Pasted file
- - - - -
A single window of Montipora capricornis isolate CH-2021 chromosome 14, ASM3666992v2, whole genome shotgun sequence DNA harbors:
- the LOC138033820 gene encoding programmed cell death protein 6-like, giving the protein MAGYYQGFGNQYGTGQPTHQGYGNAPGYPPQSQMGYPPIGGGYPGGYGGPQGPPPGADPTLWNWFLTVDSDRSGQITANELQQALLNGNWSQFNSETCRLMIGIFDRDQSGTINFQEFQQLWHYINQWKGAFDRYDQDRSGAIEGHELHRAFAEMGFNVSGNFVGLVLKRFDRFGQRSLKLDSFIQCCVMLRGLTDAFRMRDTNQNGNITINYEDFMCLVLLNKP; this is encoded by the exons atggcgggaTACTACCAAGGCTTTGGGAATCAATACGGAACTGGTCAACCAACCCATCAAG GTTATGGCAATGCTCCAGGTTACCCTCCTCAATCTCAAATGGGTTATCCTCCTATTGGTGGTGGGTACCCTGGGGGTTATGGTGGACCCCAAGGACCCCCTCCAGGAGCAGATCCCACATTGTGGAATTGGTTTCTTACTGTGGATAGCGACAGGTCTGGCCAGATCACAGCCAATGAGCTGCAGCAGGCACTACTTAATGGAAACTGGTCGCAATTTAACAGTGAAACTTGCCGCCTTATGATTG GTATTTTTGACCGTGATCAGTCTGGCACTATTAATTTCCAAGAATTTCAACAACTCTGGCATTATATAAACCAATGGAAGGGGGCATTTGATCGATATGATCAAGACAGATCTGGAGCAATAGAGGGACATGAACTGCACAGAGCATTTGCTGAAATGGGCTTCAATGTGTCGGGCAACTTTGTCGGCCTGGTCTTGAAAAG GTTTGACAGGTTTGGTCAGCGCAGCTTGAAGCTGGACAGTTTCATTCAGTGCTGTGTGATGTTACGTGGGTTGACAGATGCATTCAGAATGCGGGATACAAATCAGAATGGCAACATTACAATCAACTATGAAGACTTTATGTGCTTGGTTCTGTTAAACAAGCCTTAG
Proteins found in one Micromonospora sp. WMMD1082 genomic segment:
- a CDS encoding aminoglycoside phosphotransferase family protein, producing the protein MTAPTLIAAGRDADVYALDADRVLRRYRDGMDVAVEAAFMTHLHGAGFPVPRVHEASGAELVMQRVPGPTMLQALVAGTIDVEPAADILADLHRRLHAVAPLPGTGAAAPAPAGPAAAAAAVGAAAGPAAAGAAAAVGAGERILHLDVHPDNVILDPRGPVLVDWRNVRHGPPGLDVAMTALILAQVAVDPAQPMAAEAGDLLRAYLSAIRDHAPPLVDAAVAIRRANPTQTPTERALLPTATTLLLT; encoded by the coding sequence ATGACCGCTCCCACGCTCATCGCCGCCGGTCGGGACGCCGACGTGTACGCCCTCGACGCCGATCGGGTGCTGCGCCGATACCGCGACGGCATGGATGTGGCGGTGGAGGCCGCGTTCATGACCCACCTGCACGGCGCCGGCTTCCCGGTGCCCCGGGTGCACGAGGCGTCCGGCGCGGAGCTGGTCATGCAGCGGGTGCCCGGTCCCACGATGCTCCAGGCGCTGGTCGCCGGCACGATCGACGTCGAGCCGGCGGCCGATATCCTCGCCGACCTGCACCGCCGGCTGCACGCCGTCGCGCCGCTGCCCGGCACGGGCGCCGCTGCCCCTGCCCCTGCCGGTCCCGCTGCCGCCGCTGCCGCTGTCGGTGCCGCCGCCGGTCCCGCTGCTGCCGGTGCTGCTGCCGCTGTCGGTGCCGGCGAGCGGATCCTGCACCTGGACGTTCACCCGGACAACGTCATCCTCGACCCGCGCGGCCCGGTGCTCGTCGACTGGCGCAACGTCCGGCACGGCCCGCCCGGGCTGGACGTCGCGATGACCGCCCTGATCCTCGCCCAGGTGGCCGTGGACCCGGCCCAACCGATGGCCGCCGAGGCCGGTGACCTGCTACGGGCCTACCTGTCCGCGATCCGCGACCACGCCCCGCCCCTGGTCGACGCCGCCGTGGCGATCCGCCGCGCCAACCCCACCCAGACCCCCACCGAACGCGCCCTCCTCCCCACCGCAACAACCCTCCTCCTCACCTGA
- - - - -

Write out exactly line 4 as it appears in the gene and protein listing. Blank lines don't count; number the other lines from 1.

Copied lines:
- a CDS encoding aminoglycoside phosphotransferase family protein, producing the protein MTAPTLIAAGRDADVYALDADRVLRRYRDGMDVAVEAAFMTHLHGAGFPVPRVHEASGAELVMQRVPGPTMLQALVAGTIDVEPAADILADLHRRLHAVAPLPGTGAAAPAPAGPAAAAAAVGAAAGPAAAGAAAAVGAGERILHLDVHPDNVILDPRGPVLVDWRNVRHGPPGLDVAMTALILAQVAVDPAQPMAAEAGDLLRAYLSAIRDHAPPLVDAAVAIRRANPTQTPTERALLPTATTLLLT; encoded by the coding sequence ATGACCGCTCCCACGCTCATCGCCGCCGGTCGGGACGCCGACGTGTACGCCCTCGACGCCGATCGGGTGCTGCGCCGATACCGCGACGGCATGGATGTGGCGGTGGAGGCCGCGTTCATGACCCACCTGCACGGCGCCGGCTTCCCGGTGCCCCGGGTGCACGAGGCGTCCGGCGCGGAGCTGGTCATGCAGCGGGTGCCCGGTCCCACGATGCTCCAGGCGCTGGTCGCCGGCACGATCGACGTCGAGCCGGCGGCCGATATCCTCGCCGACCTGCACCGCCGGCTGCACGCCGTCGCGCCGCTGCCCGGCACGGGCGCCGCTGCCCCTGCCCCTGCCGGTCCCGCTGCCGCCGCTGCCGCTGTCGGTGCCGCCGCCGGTCCCGCTGCTGCCGGTGCTGCTGCCGCTGTCGGTGCCGGCGAGCGGATCCTGCACCTGGACGTTCACCCGGACAACGTCATCCTCGACCCGCGCGGCCCGGTGCTCGTCGACTGGCGCAACGTCCGGCACGGCCCGCCCGGGCTGGACGTCGCGATGACCGCCCTGATCCTCGCCCAGGTGGCCGTGGACCCGGCCCAACCGATGGCCGCCGAGGCCGGTGACCTGCTACGGGCCTACCTGTCCGCGATCCGCGACCACGCCCCGCCCCTGGTCGACGCCGCCGTGGCGATCCGCCGCGCCAACCCCACCCAGACCCCCACCGAACGCGCCCTCCTCCCCACCGCAACAACCCTCCTCCTCACCTGA